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A Day at the Houston Catholic Worker: Grown Men Cry

Pedro kept telling me about the problem: He can’t work anymore and thus can’t pay the rent for the one room apartment where he and his wife live. We know his place because we had given the furniture for the apartment and moved their few belongings.

Pedro said that he was waiting for a bus at Shepherd and Washington in front of an abandoned building when a man came up from the building and put a knife in his back. He took Pedro’s wallet with all the money he had ($23.00). As Pedro was telling this, he took off his shirt and showed a row of clamps where he had been stitched up at the hospital. Fortunately, his internal organs were not touched. It is not unusual for our men to be opened from the chest cavity to below the navel in case internal organs have been hit after a stabbing, usually related to being robbed.

Immigrants are sitting ducks for thieves and robbers, as the former don’t have any access to banks.

Jose weeps

Jose is obviously ill. He came to us at the recommendation of a social worker. The social worker was informed by Jose’s physician that unless he stopped living on the street he was going to die. We can accept Jose. However, it is very difficult for him, because he is in need of specialized medical care, which is hard to come by. He is having difficulty arranging an ID, which would allow him to be declared eligible for this special treatment. Unless he gets the care, he is going to die without going to the street.


Jaime is weeping as he watches one of the many trains that go by the hiring hall.

Jaime is trying to hide his tears as he stands in front of the hiring hall office which is almost on the tracks (the reason no one objects it its being there).

Jaime is crying because the train reminds him of his journey here on a train, a very harrowing experience. It may also remind him of going home, where he really wants to be.
Not a Crime to Cheat Workers

An immigrant can go to jail for years for traffic tickets, but the person who cheated him of his wages–thousands of dollars–goes scott free, because it is not a crime to neglect payment of wages, simply poor business practice.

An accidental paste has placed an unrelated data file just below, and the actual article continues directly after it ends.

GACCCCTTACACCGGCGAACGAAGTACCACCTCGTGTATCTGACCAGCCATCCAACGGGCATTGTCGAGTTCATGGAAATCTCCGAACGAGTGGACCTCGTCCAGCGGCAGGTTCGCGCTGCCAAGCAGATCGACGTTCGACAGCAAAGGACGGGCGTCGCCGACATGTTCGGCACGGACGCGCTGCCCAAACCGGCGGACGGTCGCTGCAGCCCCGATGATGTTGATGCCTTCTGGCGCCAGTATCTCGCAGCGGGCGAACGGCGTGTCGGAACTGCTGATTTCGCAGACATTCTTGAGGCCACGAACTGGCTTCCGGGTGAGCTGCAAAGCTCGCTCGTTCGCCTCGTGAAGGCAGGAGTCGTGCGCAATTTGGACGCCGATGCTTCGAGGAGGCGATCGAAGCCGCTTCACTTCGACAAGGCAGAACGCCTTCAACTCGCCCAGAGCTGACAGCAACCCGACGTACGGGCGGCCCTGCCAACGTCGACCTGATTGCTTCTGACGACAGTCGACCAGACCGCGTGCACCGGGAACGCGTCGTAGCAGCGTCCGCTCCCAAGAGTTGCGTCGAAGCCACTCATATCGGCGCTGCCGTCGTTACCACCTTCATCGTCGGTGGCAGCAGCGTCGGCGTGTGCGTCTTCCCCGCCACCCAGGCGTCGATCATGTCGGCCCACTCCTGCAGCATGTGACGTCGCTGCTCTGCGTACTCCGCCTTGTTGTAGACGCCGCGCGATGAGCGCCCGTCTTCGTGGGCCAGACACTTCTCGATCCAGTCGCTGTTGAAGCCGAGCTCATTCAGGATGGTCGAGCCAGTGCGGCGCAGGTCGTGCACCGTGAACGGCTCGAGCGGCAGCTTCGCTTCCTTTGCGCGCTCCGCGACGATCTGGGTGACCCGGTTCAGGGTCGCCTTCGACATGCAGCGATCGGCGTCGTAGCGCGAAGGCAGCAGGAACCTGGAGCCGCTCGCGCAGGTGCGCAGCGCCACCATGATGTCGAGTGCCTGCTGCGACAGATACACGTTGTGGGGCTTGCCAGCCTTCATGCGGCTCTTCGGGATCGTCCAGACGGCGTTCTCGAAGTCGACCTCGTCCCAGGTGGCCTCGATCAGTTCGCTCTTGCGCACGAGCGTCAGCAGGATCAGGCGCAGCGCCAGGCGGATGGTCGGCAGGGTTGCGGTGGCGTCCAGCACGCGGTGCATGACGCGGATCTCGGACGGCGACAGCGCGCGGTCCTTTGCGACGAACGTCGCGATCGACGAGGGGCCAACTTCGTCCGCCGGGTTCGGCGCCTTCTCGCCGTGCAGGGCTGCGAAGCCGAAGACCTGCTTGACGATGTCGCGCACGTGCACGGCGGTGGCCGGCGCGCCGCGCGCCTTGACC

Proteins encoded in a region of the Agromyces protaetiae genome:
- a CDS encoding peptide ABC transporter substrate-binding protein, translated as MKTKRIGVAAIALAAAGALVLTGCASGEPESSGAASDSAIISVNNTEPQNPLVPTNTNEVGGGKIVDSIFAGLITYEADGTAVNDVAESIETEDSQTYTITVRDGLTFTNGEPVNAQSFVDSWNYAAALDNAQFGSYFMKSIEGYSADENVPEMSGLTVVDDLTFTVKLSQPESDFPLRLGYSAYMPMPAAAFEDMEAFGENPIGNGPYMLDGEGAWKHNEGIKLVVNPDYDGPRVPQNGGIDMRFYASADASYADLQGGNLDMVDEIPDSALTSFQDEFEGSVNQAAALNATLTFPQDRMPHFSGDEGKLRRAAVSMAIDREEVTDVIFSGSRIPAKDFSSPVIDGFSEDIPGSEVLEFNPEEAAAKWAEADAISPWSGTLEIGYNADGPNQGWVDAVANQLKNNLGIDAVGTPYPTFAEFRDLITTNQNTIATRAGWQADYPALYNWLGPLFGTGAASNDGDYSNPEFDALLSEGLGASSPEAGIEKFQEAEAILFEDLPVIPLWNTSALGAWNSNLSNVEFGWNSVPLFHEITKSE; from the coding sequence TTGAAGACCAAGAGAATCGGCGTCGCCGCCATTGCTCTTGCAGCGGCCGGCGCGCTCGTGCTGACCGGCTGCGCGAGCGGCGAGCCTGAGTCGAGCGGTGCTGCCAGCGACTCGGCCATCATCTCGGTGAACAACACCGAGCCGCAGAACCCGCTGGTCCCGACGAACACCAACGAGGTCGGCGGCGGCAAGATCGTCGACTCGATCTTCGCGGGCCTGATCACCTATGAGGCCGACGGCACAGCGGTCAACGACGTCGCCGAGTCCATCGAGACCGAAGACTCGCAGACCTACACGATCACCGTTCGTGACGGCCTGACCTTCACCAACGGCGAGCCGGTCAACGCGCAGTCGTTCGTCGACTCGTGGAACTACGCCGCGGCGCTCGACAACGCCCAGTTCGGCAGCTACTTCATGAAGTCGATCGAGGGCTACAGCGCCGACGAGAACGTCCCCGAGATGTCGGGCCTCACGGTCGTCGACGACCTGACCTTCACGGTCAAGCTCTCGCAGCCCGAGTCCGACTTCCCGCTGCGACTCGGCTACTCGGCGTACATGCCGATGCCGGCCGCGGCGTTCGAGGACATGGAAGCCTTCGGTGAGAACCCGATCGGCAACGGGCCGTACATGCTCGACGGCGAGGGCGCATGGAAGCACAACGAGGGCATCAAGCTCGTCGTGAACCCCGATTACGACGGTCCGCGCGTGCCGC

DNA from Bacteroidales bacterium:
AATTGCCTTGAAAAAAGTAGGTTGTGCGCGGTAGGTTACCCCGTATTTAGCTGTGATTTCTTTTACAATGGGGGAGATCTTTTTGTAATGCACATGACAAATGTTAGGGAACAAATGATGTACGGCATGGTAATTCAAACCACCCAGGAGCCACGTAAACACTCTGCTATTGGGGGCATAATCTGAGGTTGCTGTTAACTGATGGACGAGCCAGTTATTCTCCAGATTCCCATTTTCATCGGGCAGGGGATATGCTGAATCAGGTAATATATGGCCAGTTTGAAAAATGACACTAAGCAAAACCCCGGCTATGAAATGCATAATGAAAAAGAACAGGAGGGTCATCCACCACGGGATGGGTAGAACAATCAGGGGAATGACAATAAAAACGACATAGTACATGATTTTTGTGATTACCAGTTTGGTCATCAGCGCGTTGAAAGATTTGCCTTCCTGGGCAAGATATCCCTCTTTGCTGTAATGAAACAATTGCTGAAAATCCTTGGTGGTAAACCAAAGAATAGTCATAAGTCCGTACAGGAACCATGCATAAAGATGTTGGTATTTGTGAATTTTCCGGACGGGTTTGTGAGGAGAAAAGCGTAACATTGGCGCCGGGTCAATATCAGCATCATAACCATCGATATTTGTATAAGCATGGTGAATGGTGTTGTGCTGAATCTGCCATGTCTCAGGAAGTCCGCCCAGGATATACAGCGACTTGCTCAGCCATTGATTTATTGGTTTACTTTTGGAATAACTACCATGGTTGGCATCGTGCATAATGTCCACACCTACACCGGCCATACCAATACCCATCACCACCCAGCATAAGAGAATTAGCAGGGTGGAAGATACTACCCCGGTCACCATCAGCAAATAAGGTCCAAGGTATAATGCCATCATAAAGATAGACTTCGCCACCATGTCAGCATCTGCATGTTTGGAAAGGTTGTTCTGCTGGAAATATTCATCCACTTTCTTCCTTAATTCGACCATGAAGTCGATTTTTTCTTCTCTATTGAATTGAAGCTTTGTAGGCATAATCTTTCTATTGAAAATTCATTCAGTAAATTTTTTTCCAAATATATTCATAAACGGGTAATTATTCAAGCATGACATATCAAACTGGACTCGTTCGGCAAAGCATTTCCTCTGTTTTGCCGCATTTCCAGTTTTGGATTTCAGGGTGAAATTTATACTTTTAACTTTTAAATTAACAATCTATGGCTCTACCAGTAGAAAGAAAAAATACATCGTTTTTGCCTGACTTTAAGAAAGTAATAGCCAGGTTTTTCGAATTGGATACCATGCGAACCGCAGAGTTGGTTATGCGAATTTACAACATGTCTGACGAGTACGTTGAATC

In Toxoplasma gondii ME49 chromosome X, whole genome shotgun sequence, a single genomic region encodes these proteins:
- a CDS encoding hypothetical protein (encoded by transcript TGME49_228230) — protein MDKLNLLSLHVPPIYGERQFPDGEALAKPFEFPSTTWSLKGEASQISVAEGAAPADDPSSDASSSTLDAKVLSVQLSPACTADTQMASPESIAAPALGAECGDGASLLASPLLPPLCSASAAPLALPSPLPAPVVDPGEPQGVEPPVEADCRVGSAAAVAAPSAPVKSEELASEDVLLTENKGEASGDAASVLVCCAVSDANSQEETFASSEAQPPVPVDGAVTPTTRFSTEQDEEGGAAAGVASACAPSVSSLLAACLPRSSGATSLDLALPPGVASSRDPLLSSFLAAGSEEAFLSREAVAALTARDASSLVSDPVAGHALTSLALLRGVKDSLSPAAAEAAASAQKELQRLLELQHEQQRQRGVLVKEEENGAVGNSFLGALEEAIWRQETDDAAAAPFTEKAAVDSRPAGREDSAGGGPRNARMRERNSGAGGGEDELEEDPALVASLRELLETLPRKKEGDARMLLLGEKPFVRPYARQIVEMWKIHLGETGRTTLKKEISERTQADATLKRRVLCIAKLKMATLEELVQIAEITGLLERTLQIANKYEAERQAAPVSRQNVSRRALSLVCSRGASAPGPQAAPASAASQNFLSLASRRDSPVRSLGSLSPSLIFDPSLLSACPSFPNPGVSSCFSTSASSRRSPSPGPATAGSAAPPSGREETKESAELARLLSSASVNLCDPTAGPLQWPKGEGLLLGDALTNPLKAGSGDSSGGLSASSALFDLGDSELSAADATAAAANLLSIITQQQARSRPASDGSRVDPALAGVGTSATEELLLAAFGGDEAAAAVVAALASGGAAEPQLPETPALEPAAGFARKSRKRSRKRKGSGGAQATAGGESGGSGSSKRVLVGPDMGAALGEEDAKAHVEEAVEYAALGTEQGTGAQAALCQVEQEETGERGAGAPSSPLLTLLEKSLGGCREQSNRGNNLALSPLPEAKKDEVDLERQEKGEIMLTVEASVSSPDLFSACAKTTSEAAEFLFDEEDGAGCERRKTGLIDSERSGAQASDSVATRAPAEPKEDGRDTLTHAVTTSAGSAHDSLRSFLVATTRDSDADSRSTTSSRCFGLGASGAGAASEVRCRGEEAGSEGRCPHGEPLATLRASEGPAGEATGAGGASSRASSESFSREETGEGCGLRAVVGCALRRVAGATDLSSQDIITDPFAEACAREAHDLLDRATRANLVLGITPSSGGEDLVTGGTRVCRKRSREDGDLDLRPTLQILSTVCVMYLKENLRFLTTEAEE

One contractor who lives nearby has cheated a number of people of their wages. He has literally gained thousands of dollars, a tremendous amount of money, simply by refusing to pay his employees.

The Pattering of Little Feet

The doorbell rang, but before we could get up to answer it, several small children raced past the one “office” Casa Juan Diego has, heading toward the entrance of the women’s and children’s house, where the donations, waiting to be sorted, fascinate the children. The toddlers know that (for safety’s sake) they are not supposed to be in the entrance or in the kitchen unless their mothers are taking them somewhere, which makes it all the more interesting for them when they have the chance to break through. We caught them, responding to their conspiratorial smiles, and returned them to their mothers.

There were actually three different people at the door. One woman had been at our clinic and had come for her medicine. Another asked if we had a bed to donate, since her family was sleeping on the floor. The third asked if there was an empty room–she was pregnant and alone. We were able to respond to two of the requests, but at this time we didn’t have an extra bed to give. Often we do, if friends of Casa Juan Diego have been able to bring one to us.

Another woman arrived at the door to ask if our doctors would be able to help her with her problem. She did not know whether or not she had been sterilized in Mexico and she would like to know whether she was still able to have children or not. She had not signed and her husband had not signed to give permission, but she suspected it might have happened anyway. We encouraged her to come to the clinic.

M.L.Z., L.Y.Z.

Houston Catholic Worker, Vol. XXII, December 2001.